Move to high-speed milling slashes lead times at Irish toolmaker

A move from electric discharge machining (EDM) to high-speed milling has helped Irish toolmaker Galway Tool & Mould (GTM) cut its lead times by up to 20 per cent.

Investment in machining centres supplied by Hurco was key

The company – which employs 30 engineers at its Galway facility – specialises in the manufacture of high precision injection moulds for the medical, pharmaceutical and high-volume packaging sectors.

With the medical sector demanding tight tolerances, excellent surface finishes and short lead times, the firm found that the EDM techniques it was using to produce moulds were becoming too time consuming, so it made the decision to instead use high speed machining wherever possible.

According to shop-floor manager Mark Walsh, since investing in three German-built Roeders machining centres supplied by High Wycombe firm Hurco Europe, the firm has shaved as much as 70 per cent off key areas of the manufacturing process.

This has led to a doubling of turnover between 2012 and 2015 and an increase in floor area from 4,000 to 15,000ft2, with an extension of an additional 8,000ft2 currently being added.

More recently, work has been more heavily centred on pharmaceutical moulds, entailing machining of even greater complexity that requires multiple set-ups on a three-axis machine, the use of long cutters to access awkward areas from above, and repeated repositioning for side features to be included.

A five-axis vertical machining centre (VMC) was the obvious solution, so in May 2015 a Roeders RXP601 DSH with a 96-tool magazine was installed, again with automation but this time provided by a 38-position pallet change system to allow longer periods of unattended running. A second RXP601 could be served by the same automation equipment if required in the future.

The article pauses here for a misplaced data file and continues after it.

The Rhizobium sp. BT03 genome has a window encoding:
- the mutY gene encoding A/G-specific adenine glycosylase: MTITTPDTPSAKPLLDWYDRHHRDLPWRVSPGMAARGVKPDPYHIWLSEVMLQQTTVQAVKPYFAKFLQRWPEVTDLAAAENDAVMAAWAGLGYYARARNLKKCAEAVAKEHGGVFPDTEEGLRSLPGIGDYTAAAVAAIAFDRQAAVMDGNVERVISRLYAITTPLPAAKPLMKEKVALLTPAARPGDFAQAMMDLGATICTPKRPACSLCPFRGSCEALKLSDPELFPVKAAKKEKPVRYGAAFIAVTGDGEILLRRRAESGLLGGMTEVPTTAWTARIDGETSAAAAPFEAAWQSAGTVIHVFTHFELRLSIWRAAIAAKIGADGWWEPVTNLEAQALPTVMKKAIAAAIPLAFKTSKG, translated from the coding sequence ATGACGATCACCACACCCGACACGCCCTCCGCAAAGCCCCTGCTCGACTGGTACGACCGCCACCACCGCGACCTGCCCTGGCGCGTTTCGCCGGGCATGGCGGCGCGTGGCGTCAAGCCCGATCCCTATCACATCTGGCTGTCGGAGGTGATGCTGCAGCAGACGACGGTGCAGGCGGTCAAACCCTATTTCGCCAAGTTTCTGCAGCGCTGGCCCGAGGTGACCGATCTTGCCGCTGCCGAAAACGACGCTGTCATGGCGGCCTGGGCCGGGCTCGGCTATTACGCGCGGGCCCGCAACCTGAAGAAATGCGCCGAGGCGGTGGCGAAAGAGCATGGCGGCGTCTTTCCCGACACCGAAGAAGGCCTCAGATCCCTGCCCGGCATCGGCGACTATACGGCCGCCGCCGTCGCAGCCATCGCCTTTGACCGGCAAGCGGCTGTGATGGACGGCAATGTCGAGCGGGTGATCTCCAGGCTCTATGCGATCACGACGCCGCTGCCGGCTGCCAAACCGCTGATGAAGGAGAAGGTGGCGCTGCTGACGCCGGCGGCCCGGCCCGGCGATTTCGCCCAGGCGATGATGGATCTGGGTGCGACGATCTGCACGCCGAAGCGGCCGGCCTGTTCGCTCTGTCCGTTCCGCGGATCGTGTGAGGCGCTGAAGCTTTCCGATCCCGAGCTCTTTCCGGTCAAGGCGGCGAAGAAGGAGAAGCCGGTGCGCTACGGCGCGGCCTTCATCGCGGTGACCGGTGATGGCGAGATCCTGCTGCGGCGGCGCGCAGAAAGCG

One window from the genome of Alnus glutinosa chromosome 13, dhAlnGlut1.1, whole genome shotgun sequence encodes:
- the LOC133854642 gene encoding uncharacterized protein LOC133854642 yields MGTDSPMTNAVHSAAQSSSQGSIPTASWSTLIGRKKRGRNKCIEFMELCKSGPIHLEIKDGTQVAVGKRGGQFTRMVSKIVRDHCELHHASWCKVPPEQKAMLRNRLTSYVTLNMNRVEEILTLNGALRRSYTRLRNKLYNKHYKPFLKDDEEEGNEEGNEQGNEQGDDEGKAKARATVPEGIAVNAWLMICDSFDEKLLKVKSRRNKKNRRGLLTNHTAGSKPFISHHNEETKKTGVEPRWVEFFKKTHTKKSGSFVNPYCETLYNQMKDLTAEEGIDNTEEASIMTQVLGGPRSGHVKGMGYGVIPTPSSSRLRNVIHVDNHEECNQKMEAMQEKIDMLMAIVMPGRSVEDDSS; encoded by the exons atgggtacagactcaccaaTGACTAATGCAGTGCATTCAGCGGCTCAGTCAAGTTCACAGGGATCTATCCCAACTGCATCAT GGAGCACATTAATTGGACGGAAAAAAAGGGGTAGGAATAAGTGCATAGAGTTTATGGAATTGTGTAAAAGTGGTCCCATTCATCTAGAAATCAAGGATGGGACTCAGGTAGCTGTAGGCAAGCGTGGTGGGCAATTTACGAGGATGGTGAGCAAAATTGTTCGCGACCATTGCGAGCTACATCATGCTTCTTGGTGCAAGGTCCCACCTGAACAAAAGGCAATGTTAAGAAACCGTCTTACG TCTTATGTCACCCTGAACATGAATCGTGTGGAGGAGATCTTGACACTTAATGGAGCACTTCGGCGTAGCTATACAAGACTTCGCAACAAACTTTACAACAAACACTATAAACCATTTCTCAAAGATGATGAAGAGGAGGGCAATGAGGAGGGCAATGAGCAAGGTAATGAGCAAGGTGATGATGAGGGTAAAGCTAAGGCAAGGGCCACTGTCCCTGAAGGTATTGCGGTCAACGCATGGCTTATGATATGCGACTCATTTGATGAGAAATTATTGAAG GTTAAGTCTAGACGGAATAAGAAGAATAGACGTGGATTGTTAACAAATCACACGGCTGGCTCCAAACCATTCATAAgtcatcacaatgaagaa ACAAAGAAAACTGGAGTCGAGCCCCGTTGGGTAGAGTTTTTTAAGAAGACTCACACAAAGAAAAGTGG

The advantage of using five-axis machining on some jobs is dramatic. For instance, one of the company’s products – an inhaler mould – was previously machined in a total of eight hours on a three-axis Roeders and an EDM machine in five operations. The five-axis HSC machine tackles the same job in a single set-up in one-quarter of the time – just two hours complete.

Alongside the move to high-speed milling, the firm has also invested in metrology equipment, recently opening a laboratory for tool validation and an in-house trial facility for moulds equipped with Fanuc electric moulding machines ranging from 100 to 300 tons capacity.

The latest innovation off-line set-up of jobs on a coordinate measuring machine, which, when fully implemented, will add an extra 10 hours of production per week across the three Roeders machines.